BBC NEWS Americas Africa Europe Middle East South Asia Asia Pacific Arabic Spanish Russian Chinese Welsh
BBCi CATEGORIES   TV   RADIO   COMMUNICATE   WHERE I LIVE   INDEX    SEARCH 

BBC NEWS
 You are in: World: South Asia
Front Page 
World 
Africa 
Americas 
Asia-Pacific 
Europe 
Middle East 
South Asia 
-------------
From Our Own Correspondent 
-------------
Letter From America 
UK 
UK Politics 
Business 
Sci/Tech 
Health 
Education 
Entertainment 
Talking Point 
In Depth 
AudioVideo 


Commonwealth Games 2002

BBC Sport

BBC Weather

SERVICES 
Sunday, 23 December, 2001, 15:19 GMT
India-Pakistan tensions sharpen
Indian troops near Kashmir frontline
Pakistan accuses India of 'massive' troop build up
India says two of its border guards have been killed by Pakistani troops in a clash in the disputed territory of Kashmir.

Pakistan, meanwhile, has accused the Indian authorities of kidnapping and torturing one of its diplomatic staff at its high commission in Delhi.


The troops were on a routine patrol

Indian official

The latest incidents come as tension remains high between the two countries following an attack on the Indian parliament which Delhi blames on Pakistani-based militants.

India is insisting Pakistan closes down two militant groups it blames for the attacks.

Sustained shelling

An Indian spokesman said the soldiers were attacked while on patrol about 40 kilometres south-west of the city of Jammu.

"The troops were on a routine patrol along the international border when Pakistan border guards opened fire killing two Border Security Force (BSF) personnel," an official of the BSF told the Reuters news agency.

President Musharraf
Musharraf accuses India of 'arrogance'

He said three other Indian guards were wounded in the attack.

Reports on Sunday spoke of heavy, sustained shelling between Indian and Pakistani troops in the area.

The Indian army has asked some 1,000 villagers to move away to safer areas.

'Severely beaten'

Pakistan has made an official complaint to the Indian Government over the alleged kidnap and torture of a member of its high commission in Delhi.

A Pakistan Foreign Ministry statement said Mohammad Sharif Khan was kidnapped while shopping in Delhi.

"During interrogation, he was stripped naked, severely beaten and tortured, resulting in visible and internal injuries." the statement said.

Mr Khan was released several hours later, after being forced to sign a document saying he had been spying, the statement said.

The police in Delhi deny any Pakistani diplomat had suffered such treatment.

But RS Gupta of the Delhi police told the BBC that a member of the Pakistan high commission had been caught accepting secret documents from and Indian national.

Correspondents say that although such incidents are not uncommon between the two sides, this latest report will only fuel the animosity on both sides of the border.

Guarded optimism

Indian Defence Minister George Fernandes is reported as saying that Indian troops are on a very high state of alert.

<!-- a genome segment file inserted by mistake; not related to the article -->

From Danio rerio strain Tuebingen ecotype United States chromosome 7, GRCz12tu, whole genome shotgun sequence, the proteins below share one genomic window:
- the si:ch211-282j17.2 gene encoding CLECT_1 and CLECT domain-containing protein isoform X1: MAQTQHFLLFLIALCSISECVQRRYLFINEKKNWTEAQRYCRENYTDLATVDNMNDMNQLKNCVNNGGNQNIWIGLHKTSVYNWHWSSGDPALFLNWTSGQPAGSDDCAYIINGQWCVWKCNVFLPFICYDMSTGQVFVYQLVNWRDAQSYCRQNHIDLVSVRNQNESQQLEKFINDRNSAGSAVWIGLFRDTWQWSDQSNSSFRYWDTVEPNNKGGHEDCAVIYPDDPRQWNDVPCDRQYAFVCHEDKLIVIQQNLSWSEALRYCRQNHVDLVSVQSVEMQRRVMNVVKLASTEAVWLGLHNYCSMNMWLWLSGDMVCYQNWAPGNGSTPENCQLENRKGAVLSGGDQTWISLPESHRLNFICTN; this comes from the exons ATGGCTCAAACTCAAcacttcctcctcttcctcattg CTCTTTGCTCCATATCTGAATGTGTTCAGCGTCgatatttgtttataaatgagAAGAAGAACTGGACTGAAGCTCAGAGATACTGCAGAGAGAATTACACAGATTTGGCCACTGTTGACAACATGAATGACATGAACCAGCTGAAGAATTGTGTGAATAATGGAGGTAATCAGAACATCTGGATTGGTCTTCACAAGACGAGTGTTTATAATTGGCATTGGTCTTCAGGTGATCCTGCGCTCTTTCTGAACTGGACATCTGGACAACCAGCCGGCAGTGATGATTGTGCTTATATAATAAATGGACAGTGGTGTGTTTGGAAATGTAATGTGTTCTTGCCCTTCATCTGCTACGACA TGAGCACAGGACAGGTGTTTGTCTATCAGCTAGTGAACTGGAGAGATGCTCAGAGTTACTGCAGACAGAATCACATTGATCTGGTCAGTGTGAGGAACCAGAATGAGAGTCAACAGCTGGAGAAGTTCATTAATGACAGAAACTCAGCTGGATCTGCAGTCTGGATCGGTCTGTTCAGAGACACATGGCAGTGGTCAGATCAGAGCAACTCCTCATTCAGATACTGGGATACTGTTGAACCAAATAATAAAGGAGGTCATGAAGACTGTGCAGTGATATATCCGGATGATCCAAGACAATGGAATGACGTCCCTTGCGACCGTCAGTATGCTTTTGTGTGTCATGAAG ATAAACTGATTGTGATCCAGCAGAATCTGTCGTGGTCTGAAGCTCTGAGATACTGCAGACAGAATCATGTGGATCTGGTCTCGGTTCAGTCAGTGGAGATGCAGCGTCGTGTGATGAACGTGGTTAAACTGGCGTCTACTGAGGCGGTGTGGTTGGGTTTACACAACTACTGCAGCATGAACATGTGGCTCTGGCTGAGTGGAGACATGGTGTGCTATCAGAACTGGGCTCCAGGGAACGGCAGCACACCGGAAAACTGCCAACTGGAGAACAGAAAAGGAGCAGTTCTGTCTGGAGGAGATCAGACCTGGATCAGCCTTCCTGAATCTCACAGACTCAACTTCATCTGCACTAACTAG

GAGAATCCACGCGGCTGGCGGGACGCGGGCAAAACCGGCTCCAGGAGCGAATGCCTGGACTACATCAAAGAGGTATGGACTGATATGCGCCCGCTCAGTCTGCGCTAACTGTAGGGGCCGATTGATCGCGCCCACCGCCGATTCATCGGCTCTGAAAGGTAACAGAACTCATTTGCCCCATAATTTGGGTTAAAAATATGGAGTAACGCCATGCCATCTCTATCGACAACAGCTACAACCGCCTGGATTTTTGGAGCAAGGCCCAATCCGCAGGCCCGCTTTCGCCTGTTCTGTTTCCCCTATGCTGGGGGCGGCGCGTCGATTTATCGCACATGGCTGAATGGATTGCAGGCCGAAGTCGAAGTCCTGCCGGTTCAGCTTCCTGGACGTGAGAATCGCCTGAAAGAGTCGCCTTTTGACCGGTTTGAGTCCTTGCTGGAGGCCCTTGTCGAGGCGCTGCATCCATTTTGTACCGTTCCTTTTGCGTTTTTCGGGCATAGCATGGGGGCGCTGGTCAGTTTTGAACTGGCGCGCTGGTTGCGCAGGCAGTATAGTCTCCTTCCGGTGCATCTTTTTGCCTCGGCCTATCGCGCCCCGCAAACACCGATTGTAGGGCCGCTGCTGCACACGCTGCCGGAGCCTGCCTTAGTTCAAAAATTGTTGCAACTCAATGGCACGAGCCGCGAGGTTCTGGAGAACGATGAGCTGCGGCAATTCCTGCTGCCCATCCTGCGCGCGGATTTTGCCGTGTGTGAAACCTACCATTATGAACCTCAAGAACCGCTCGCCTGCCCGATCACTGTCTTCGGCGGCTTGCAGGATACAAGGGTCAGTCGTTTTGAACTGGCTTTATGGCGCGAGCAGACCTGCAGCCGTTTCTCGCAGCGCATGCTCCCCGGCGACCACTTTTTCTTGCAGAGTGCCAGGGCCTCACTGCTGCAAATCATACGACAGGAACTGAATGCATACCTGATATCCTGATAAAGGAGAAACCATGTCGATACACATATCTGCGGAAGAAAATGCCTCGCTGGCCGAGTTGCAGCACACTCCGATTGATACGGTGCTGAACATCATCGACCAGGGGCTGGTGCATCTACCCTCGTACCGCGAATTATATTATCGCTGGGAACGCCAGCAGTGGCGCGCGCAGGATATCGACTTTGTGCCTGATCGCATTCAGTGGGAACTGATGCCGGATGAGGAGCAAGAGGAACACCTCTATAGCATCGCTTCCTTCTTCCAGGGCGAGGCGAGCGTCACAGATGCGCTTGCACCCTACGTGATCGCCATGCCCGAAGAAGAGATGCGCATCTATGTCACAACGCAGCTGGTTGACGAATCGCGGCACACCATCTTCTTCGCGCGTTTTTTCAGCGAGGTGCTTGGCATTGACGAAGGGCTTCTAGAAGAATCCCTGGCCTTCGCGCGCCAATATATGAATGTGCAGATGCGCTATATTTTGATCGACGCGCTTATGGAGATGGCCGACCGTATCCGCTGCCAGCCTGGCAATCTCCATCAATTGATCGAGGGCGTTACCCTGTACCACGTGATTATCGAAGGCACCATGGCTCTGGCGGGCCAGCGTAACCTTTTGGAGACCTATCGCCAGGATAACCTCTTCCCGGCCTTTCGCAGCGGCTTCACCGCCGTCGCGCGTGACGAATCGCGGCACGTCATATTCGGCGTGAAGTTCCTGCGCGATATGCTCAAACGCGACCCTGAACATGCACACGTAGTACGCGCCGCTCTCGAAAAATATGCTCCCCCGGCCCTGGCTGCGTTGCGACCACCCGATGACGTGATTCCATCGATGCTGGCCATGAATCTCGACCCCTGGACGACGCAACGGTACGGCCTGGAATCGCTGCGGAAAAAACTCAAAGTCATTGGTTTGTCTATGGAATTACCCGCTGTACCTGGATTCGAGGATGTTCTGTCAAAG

But he indicated he was optimistic that a serious military conflict would not start between the two countries if Pakistan handed over those responsible for the parliament attack.

Indian villager leaving home
An Indian villager flees for safer places

He also said that India would not be the first to use nuclear weapons.

Both countries are reported to have moved troops closer to their common border in recent days.

An Indian Defence Ministry spokesman said on Saturday that it had made minor adjustments to its forces as a "precautionary measure" to counter a Pakistani build-up.

Pakistan, for its part, has expressed deep concern over what it calls reports of "massive" Indian troop movements along the border.

Pakistani President Pervez Musharraf has accused India of "arrogance" over its decision to recall its high commissioner in Islamabad and sever transport links between the two countries.

Call for evidence

India says the attack on its parliament was the work of two groups based in Pakistan, Lashkar-e-Toiba and Jaish-e-Mohammad.

It also accuses the Pakistan intelligence services of helping the two groups.

Pakistan has insisted that India present it with evidence of the groups' involvement.

India is refusing to do so.

The US has been trying to defuse the rising tensions between the countries.

President Bush froze the assets of Lashkar-e-Toiba on Thursday.

He accused the group of "trying to disrupt relations between India and Pakistan".

But a spokesman for the Lashkar said the US action would have no impact, as it had no assets in Europe or America.

India said it killed a senior member of Lashkar on Sunday.

A defence spokesman said the deputy chief of operations for Lashkar, Saifullah, killed in exchanges of fire in Indian-administered Kashmir.

 WATCH/LISTEN
 ON THIS STORY
The BBC's Jim Fish
"Both sides have reinforced their troops along their borders"
See also:

21 Dec 01 | South Asia
Pakistan freezes militants' cash
21 Dec 01 | Americas
More groups join US terror blacklist
20 Dec 01 | South Asia
Indian troop movements 'routine'
15 Dec 01 | South Asia
India steps up pressure on Pakistan
15 Dec 01 | South Asia
Suspects held over parliament raid
13 Dec 01 | South Asia
Pakistan leads world condemnation
18 Dec 01 | South Asia
India facing tough choices
Internet links:


The BBC is not responsible for the content of external internet sites

Links to more South Asia stories are at the foot of the page.


E-mail this story to a friend

Links to more South Asia stories